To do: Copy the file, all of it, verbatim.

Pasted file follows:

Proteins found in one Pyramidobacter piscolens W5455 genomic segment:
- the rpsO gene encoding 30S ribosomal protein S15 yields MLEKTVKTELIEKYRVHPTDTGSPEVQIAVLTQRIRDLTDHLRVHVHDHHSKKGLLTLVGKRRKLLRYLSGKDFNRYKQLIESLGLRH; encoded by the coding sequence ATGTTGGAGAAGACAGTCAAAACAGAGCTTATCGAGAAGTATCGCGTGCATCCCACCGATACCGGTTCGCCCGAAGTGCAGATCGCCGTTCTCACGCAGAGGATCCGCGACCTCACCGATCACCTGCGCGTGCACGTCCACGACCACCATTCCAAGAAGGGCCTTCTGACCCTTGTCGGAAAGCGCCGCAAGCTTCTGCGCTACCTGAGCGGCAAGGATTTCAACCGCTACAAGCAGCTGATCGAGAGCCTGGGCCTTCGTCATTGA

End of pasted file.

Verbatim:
Proteins found in one Pyramidobacter piscolens W5455 genomic segment:
- the rpsO gene encoding 30S ribosomal protein S15 yields MLEKTVKTELIEKYRVHPTDTGSPEVQIAVLTQRIRDLTDHLRVHVHDHHSKKGLLTLVGKRRKLLRYLSGKDFNRYKQLIESLGLRH; encoded by the coding sequence ATGTTGGAGAAGACAGTCAAAACAGAGCTTATCGAGAAGTATCGCGTGCATCCCACCGATACCGGTTCGCCCGAAGTGCAGATCGCCGTTCTCACGCAGAGGATCCGCGACCTCACCGATCACCTGCGCGTGCACGTCCACGACCACCATTCCAAGAAGGGCCTTCTGACCCTTGTCGGAAAGCGCCGCAAGCTTCTGCGCTACCTGAGCGGCAAGGATTTCAACCGCTACAAGCAGCTGATCGAGAGCCTGGGCCTTCGTCATTGA